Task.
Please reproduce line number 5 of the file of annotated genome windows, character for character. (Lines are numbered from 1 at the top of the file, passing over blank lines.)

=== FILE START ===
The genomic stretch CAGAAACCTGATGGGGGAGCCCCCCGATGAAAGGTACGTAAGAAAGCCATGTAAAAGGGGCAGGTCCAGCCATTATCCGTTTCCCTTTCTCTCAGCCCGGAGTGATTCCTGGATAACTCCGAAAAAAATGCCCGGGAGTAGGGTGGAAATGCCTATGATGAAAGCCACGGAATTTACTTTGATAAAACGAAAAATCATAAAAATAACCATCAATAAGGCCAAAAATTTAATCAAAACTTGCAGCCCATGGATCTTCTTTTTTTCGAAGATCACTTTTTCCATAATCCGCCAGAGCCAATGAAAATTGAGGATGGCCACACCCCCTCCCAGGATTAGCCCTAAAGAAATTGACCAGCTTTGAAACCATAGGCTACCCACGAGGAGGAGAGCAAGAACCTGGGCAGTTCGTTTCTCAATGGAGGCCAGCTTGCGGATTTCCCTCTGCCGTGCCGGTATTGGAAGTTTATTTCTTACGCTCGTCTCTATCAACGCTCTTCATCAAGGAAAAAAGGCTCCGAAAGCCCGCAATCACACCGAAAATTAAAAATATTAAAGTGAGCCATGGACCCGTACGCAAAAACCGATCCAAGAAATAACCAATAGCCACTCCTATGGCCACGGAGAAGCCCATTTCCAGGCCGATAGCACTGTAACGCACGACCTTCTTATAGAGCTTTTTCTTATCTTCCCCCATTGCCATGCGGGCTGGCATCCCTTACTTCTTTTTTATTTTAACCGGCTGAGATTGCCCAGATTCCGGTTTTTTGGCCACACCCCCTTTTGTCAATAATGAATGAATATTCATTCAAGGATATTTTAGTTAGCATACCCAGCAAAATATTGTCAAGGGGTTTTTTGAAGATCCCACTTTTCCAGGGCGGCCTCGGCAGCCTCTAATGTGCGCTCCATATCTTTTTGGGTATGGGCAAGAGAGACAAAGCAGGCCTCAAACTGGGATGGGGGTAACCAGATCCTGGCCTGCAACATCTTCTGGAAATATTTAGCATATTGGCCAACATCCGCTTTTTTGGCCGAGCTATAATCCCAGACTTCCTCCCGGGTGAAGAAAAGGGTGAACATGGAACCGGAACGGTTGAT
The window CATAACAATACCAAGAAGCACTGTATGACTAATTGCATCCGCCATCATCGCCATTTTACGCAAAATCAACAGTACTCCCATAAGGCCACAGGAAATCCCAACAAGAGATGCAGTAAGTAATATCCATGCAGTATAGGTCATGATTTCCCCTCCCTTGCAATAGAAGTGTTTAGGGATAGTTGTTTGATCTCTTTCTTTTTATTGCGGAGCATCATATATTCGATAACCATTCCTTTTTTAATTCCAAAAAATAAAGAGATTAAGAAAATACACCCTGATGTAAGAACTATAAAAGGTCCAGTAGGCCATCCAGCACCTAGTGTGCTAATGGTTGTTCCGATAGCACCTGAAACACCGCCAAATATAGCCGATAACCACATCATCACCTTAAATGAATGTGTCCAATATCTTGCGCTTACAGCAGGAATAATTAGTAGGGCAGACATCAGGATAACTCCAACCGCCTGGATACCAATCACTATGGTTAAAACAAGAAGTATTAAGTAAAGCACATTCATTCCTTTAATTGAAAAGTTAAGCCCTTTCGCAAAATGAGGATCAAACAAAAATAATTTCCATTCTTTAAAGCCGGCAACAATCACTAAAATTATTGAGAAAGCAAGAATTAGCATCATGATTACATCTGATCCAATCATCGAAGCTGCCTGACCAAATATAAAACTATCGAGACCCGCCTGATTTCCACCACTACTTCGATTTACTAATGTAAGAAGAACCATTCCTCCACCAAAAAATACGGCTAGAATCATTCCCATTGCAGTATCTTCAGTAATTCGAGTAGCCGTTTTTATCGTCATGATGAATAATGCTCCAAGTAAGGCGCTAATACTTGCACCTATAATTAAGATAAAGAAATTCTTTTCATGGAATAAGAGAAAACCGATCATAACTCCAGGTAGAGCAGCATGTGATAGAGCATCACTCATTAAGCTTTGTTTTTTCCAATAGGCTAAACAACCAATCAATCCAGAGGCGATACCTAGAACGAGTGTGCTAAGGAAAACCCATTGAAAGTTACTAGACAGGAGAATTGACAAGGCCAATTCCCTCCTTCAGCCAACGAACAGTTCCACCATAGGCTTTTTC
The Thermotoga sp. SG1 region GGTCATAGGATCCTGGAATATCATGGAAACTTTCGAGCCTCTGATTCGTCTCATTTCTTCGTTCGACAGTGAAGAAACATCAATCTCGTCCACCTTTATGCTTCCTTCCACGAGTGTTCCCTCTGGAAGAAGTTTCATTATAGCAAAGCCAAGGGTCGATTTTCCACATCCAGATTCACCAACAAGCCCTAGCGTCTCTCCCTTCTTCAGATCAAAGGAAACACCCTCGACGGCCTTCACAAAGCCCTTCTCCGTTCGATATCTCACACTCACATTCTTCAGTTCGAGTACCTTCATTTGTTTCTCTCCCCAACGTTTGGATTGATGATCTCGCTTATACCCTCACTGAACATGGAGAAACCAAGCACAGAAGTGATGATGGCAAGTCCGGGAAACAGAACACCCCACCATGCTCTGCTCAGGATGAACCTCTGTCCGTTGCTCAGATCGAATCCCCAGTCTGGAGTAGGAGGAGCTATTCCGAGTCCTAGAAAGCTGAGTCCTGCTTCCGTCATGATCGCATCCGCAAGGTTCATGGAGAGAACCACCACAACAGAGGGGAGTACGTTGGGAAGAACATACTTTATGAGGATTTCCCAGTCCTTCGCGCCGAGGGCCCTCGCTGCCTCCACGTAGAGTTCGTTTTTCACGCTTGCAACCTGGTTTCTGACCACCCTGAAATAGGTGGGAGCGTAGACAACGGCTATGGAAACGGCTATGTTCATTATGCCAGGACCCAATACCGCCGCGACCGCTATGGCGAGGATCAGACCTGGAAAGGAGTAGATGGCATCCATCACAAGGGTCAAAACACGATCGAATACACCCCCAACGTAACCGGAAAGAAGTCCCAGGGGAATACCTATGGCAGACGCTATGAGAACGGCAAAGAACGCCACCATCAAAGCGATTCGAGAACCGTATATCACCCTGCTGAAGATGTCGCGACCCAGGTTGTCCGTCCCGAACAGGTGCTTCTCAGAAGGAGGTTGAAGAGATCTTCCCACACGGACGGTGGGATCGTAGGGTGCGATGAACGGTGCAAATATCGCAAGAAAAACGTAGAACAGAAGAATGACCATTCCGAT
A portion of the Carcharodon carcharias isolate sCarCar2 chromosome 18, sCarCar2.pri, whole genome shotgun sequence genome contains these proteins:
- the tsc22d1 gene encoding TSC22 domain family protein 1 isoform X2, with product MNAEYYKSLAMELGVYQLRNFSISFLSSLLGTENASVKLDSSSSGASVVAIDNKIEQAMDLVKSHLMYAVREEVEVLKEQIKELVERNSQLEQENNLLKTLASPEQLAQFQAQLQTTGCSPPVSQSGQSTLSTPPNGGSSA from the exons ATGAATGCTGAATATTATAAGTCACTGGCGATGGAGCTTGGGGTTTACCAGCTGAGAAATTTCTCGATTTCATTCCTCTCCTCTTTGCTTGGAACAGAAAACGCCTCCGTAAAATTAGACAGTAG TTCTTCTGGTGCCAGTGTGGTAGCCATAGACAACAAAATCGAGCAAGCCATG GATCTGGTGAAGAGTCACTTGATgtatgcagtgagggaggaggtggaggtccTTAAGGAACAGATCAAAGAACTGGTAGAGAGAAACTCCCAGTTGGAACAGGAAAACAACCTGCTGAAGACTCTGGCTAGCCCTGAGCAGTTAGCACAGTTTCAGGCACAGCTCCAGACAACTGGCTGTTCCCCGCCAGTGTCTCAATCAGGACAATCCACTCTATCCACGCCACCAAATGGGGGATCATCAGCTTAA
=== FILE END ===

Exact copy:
- the tsc22d1 gene encoding TSC22 domain family protein 1 isoform X2, with product MNAEYYKSLAMELGVYQLRNFSISFLSSLLGTENASVKLDSSSSGASVVAIDNKIEQAMDLVKSHLMYAVREEVEVLKEQIKELVERNSQLEQENNLLKTLASPEQLAQFQAQLQTTGCSPPVSQSGQSTLSTPPNGGSSA from the exons ATGAATGCTGAATATTATAAGTCACTGGCGATGGAGCTTGGGGTTTACCAGCTGAGAAATTTCTCGATTTCATTCCTCTCCTCTTTGCTTGGAACAGAAAACGCCTCCGTAAAATTAGACAGTAG TTCTTCTGGTGCCAGTGTGGTAGCCATAGACAACAAAATCGAGCAAGCCATG GATCTGGTGAAGAGTCACTTGATgtatgcagtgagggaggaggtggaggtccTTAAGGAACAGATCAAAGAACTGGTAGAGAGAAACTCCCAGTTGGAACAGGAAAACAACCTGCTGAAGACTCTGGCTAGCCCTGAGCAGTTAGCACAGTTTCAGGCACAGCTCCAGACAACTGGCTGTTCCCCGCCAGTGTCTCAATCAGGACAATCCACTCTATCCACGCCACCAAATGGGGGATCATCAGCTTAA